girlfriend, then wife of Reggie Kray was over. And the tiny Hoxton thoroughfare where she’d grown
up, just less than a mile away from the Kray family’s home, ‘Fort Vallance’ in Vallance Road,
Bethnal Green, had been the setting for some of the strangest, most poignant scenes in the history of
Frances Shea’s troubled relationship with Reggie, the twin who was so determined to claim her as
his own – in life and then beyond.
Elsie was hardly a social climber by today’s standards. But even as a young wartime mum, she
always clung to her hopes and dreams, even though she was desperately struggling to cope with
rationing, bombs and looking after little Frank – a good looking child with melting chocolate brown
eyes and an endearing manner – as well as having a husband away in the services (Frank Senior had
signed up to join the Fleet Air Arm just after war was declared). Somehow, her dreams helped her
through the worst times.
She was aspirational, at a time when day-to-day aspiration was in very short supply. Elsie
desperately wanted a better, cleaner, brighter world for her family when the war finally ended. What
mother didn’t allow herself the occasional dream of better days ahead in the midst of all they were
Elsie had been lucky enough to give birth to Frank, named Frank Brian, in a proper maternity
ward, at the City of London Maternity Hospital in City Road, a hospital later to be destroyed by
bombing raids in 1940. As the war went on and medical/nursing resources had to be deployed
elsewhere around the country for the war effort, home births became the norm, with overstretched
midwives on bikes wobbling their way through the rubble-strewn smoky streets. They were shakily
coping with the ever-present threat of death or injury, helping bring life into the world right in the
midst of the war, sometimes to the accompaniment of gunfire, explosion or falling debris. And there
were times when even the home birth became impossible – history records that some women even
gave birth while sheltering in the London Underground during air raids.
Frances arrived at Ormsby Street on 23 September 1943. There is no record of bombing in the
area around Kingsland Road for that week, and by then everyone was fervently hoping that the worst
of the bombing was over. In fact, the intermittent bombing of London, day and night, was far from
over: the Luftwaffe dropped 30 tons of bombs over Battersea, Ilford, Hampstead and Woodford,
Essex two weeks later on 7 October and the following day, killing thirty-five people and injuring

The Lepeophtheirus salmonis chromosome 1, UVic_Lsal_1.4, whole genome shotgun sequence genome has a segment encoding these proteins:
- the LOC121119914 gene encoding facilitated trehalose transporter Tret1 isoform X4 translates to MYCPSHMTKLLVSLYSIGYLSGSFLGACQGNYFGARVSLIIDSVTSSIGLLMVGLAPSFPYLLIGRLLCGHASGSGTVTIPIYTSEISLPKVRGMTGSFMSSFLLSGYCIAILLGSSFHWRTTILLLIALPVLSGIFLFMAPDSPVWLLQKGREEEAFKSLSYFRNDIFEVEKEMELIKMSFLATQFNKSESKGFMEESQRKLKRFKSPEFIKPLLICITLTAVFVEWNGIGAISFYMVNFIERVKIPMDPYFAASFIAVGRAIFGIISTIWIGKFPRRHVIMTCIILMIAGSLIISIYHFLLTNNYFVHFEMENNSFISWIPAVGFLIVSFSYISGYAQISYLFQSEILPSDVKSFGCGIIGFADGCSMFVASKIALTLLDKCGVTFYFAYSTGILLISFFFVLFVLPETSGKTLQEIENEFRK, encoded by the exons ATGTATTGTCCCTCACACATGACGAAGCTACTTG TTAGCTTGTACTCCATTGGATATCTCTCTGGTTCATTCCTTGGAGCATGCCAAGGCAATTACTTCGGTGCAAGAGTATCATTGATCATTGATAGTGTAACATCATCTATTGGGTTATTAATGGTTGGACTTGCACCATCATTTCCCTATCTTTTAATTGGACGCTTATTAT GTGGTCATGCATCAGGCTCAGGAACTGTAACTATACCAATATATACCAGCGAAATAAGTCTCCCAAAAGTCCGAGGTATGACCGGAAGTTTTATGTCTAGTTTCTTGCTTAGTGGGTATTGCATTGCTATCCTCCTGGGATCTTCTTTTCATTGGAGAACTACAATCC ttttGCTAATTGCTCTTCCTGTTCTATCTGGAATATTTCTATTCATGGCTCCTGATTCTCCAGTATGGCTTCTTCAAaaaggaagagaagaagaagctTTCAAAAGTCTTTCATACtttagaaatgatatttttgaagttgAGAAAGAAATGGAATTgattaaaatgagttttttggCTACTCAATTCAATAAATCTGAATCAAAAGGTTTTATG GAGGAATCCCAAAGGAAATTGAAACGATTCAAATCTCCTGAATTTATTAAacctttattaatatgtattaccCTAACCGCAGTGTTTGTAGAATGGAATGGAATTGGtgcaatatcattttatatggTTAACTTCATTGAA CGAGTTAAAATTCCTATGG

Bombs or no bombs, Elsie wanted her baby daughter baptised. With everyone living with death
and destruction all around them, baptism was popular for newborns. Not only did it mean a church
marriage in adulthood, it also meant burial in consecrated ground. And so the three-week-old baby,
named Frances Elsie, was baptised at St Chad’s Church, Nichols Square, just round the corner from
Ormsby Street on 17 October 1943 by Father Henry Wincott, who presided over St Chad’s
parishioners throughout the war years.
It was a happy day for the Sheas; the baby gurgled contentedly in her mum’s arms throughout the
short ceremony. In fact, just forty-eight hours after she was born, Elsie noted with some satisfaction
that her little girl was smiling up at her: a moment in time she’d often proudly recall in the years
Frank’s period in the services saw him working as a veneer preparer (helping to make wooden
propellers for aircraft) in the Fleet Air Arm and fortunately he didn’t wind up being sent off to serve
overseas. Yet there were still periods of separation for the couple, with Frank returning briefly on
forty-eight-hour leave to find his wife just about coping with the demands of a small baby and a lively
four-year-old son running around.
Money, of course, was tight: Elsie, as a mum of two small children, was not compelled to register
for war work, and she could work from home as an outworker, making clothes on the kitchen table –
if she could manage it. But the news in 1943 that servicemen’s wives were eligible to claim for a
weekly War Service Grant of £3 a week would have been very welcome in Ormsby Street. Frank’s
Fleet Air Arm pay would have been less than this, around £1–2 for a seven-day week, after
Like the other families living in cramped housing that didn’t boast a cellar or basement area, the
Sheas had to keep an Anderson air-raid shelter in their tiny backyard. Named after Sir John
Anderson, Home Secretary during the first year of the war, the six-foot six-inch by four-foot six-inch
shelter, which measured just six feet at the highest point of the roof, was made from curved sheets of
corrugated iron, clamped together and bolted to steel rails, and then dug into the soil to a depth of four
feet. Frequently, neighbours got together to help each other put up these shelters, provided free by the
authorities to families of modest means (those living on less than £5 a week) to shelter in when the
air-raid warnings started.
The shelter was damp, cold and cramped. Elsie grew to hate it. Even if you attempted to heat it by
using a lit candle underneath an upturned flowerpot, it was still dank and uncomfortable.
She hated it so much that there were times when the air-raid warning went and Elsie, little Frank
and baby Frances remained inside their tiny house, sheltering under the sturdy wooden kitchen table
until the all-clear siren, with the baby snugly wrapped up inside the little case that contained the